Many different diseases and illnesses can affect our pets. Some are viral and can spread like wildfire between animals through the air or contact with bodily fluids, while others are transmitted via parasites like fleas, ticks, and mosquitos. These diseases make vaccination and preventative treatments essential elements of any pet’s healthcare plan.
Two of the biggest misconceptions about preventative treatment are that it doesn’t need to be applied all year and that preventatives for parasites are less important than vaccinations for diseases like parvovirus, leptospirosis, or kennel cough. Neither of these is true. Parasites, even mosquitos, can be found all year round and are robust enough to survive some inclement weather conditions. Many of the diseases transmitted by parasites can also be serious, and in some cases, even deadly, meaning that it is just as important to ensure our animals are adequately protected against these too.
Let’s take a brief look at the importance of three of the most prevalent parasites to affect our animals – fleas, ticks, and heartworms.
Fleas are almost microscopic, wingless creatures that live on your pet’s skin and survive by drinking their blood. Once they are full, they drop off and wait for the next passing host, which they attach themselves to using their immense jumping capabilities. Fleas pass diseases such as Typhus, Cat Scratch Disease, and Tapeworms. Many diseases transmitted by fleas can affect the humans in your family, as well as your pets.
The main symptom of fleas is intense itching. This is because their saliva is highly irritating to your pet’s skin. Many animals are allergic to it. And fleas aren’t selective and will feed on humans as well as your pets. They also reproduce at an exponential rate, meaning that just a few fleas can quickly turn into a huge infestation that can be very difficult to treat. Year-round prevention is essential.
Ticks are dark, seed-sized arachnids that can transmit an array of infectious diseases. They can’t jump or fly, but they attach or drop onto the skin of animals or people that brush past them. Once they bite into the skin, they feed for a few days, swelling in size as they fill with blood before dropping off. If a tick is spotted and removed quickly, it may not have had time to transmit any diseases it is carrying. However, if it is left for several days, it is likely to pass these onto your pet. Their head/mouthparts can also get stuck in the skin and cause infection.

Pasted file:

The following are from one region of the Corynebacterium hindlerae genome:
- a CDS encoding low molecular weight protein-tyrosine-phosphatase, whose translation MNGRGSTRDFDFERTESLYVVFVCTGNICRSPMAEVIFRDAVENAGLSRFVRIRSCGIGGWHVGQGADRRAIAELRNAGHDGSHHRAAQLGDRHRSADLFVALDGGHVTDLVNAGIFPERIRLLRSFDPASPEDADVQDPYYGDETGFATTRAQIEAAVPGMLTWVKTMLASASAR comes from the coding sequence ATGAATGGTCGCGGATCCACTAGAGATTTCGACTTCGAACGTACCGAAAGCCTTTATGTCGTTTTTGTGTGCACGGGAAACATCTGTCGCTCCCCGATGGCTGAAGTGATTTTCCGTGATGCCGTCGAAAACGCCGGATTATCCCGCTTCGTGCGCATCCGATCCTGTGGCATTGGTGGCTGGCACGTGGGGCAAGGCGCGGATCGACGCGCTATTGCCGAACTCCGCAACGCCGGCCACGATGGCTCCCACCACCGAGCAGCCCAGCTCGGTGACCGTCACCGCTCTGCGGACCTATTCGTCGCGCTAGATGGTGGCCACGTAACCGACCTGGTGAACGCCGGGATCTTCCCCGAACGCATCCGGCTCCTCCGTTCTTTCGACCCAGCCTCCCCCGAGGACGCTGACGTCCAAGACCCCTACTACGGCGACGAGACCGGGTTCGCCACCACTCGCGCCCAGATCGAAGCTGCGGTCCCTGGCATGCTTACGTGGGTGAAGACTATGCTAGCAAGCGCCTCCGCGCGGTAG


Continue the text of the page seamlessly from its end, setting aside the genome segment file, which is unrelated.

Most pets don’t show signs of having a tick and instead, owners should check their animals daily for any sign of them, especially if they spend time outside. If your pet contracts a disease from a tick bite, such as Lyme Disease, they will then start to develop symptoms like lethargy, loss of appetite, and a fever. While ticks are more prevalent in the summer months, some varieties can survive in all types of weather, making continual prevention crucial.
Heartworms are an internal parasites and arguably the most dangerous of their kind. Heartworms are transmitted by infected mosquitos, which carry immature heartworm larvae from host to host when they feed. Once passed into your pet’s bloodstream, they travel to the blood vessels of the heart and lungs where they mature into adults capable of reproducing. Single heartworms may be as thin as a piece of string but can grow up to a foot in length. As they reproduce and their numbers grow, they start to restrict blood flow, causing damage to your pet’s organs, making it harder for them to breathe and function normally. Symptoms develop very slowly but include a soft, persistent cough, lethargy after exercise, and loss of appetite. The subtleness of the symptoms helps make heartworms particularly dangerous as often, detection comes late in the disease when significant damage has already been done to your pet’s health. While treatment is possible, it’s lengthy, unpleasant, expensive, and not without its risks. Without treatment, heartworms are almost certainly fatal in dogs.
Fortunately, there are lots of different preventatives that are highly efficient at protecting our pets from diseases spread by parasites like fleas, ticks, and heartworms. These are available as topical/spot-on treatments, orally-taken tablets and in the case of heartworms, there is even an injection that can be given to provide protection. Some preventatives even combine protection against multiple parasites at once, meaning fewer medications to give your furry friend. Ask your vet in Spring, TX which preventatives they recommend for your pet.
For more advice on preventative medications for your pet, please contact our veterinary team at Springwood Veterinary Hospital in Spring, Texas today at (281) 370-3262 to schedule an appointment.